Sunday, February 16, 2014

Obesity and Diabetes in Cameron County, Texas

AR, S. J., Pérez, A., Brown, H. S., & Reininger, B. M. Socioeconomic Status and Prevalence of Obesity and Diabetes in a Mexican American Community, Cameron County, Texas, 2004-2007.

Obesity and diabetes continue to be a growing health concern in society today. In 2006, it was estimated that greater then 20 million Americans had type two diabetes, and by 2050, this number is projected to reach 39 million (AR, Pérez, Brown, et. al 1). In this study, the authors examined the rate of obesity and diabetes in Mexican-Americans in Cameron County, Texas and its relation to socioeconomic status. As this area is located adjacent to the border with Mexico, there are ongoing demographic as well as socioeconomic changes.
The authors conducted a study to determine if minor economic advantages had any effect on health, specifically obesity and diabetes rates. In order to do so, the authors created a “cohort” of randomly selected individuals (AR, Pérez, Brown, et. al 2). All individuals were Mexican-American and 68% were female. Less than one-fourth of the participants had health insurance, “5% had Medicaid, and 5% had Medicaid combined with privately managed care” (AR, Pérez, Brown, et. al 3). The authors used census data to create four strata based on income. This data was then adjusted with sampling weights to balance the high proportion of female participants. Additionally, the participants were ranked by income and then sampled in the first and last quartiles to provide a wider difference in income then that seen in census data as well as  (AR, Pérez, Brown, et. al 3). The authors additionally used GIS to show the "spatial distribution of households" by income as well as the density of the sampling (AR, Pérez, Brown, et. al 3). The authors then geocoded the households with longitude and latitude coordinates and crossed checked these locations with GPS to ensure accuracy of the sampling area. The authors asked participants to fast ten hours prior to visiting where they then calculated body mass index (BMI), measured waist circumference, took blood pressure, and measured the blood glucose level. 
Distribution of study participants by quartile 
The study showed that more then one-half of participants had BMI that was considered to be in the obese range (BMI greater then 30 kg/m2). By strata, there was slight difference in obesity rates and income with lower four strata having an obesity rate of 57.5% and a rate of 55.5% in the higher strata (AR, Pérez, Brown, et. al 1). There was a significant difference in undiagnosed diabetes between strata. The authors concluded that individuals in a higher income strata were 7% less likely to have undiagnosed diabetes (AR, Pérez, Brown, et. al 1). Additionally, the study suggests that people between the ages of 55-64 in the lower socioeconomic strata are more likely to have diabetes as higher rates were seen among these individuals (AR, Pérez, Brown, et. al 1).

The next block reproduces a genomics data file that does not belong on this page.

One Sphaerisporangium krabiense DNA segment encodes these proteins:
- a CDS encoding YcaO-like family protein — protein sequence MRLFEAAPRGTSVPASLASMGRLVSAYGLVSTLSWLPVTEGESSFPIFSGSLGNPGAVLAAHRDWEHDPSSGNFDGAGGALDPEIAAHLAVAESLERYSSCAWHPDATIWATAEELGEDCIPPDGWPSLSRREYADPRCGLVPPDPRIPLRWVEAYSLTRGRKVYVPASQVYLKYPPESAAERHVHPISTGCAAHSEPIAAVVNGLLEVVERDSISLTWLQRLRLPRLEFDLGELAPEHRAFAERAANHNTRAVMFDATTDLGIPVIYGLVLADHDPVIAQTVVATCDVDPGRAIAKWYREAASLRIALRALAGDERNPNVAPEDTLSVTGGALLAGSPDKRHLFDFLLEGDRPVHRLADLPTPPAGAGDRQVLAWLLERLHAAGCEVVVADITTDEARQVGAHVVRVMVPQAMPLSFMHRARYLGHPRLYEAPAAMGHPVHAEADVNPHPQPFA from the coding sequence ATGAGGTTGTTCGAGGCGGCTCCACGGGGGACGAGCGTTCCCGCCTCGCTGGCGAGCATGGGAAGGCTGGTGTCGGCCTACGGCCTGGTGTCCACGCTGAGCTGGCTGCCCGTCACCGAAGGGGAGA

Graph showing "percent of participants with diabetes by age and socioeconomic status" 
         This discrepancy suggests that economic advantages can have an impact on health in some communities. Holistically, this study demonstrates the need for further testing for diabetes as well as better access to more nutritional foods and health care in order to diagnose diabetes. The authors contend that the rate of undiagnosed diabetes was nearly twice as high in the study area then the national rate. Thus, there is need for diagnosis and testing. 


  1. I'm curious to know what variables were included in the "minor economic advantages" that the authors tested. It seems evident that the majority of Hispanic-Americans in Cameron County did not have health insurance, and that seems to me to be an economic disadvantage. A difference of only 7% between income rates for undiagnosed diabetes seems to suggest that other factors are at work other than income level.

  2. Would this study present different or similar results by testing other communities of different ethic backgrounds or racial backgrounds? I agree with Danny when wondering what the "minor economic advantages" were.

  3. This is a cool study because it's so prevalent today. There are so many documentaries and studies going on about obesity, diabetes and how they can relate to socioeconomic income. It seems that those with lower income have higher rates because healthy food can be expensive and it's sometimes cheaper to buy unhealthier processed or fast food.

  4. Yeah this issue is very current, and not only that but your article goes into more details about the economic issue relating to obesity. I know by walking through Whole Foods that there products aren't cheap by any means and although they are "healthier" for you which is another study on its own but the healthier people think a food is the higher the price will go up. This is caused by economic drive and if lower to middle class people can't afford these foods then McDonalds and fast food or lower quality food is the outlet.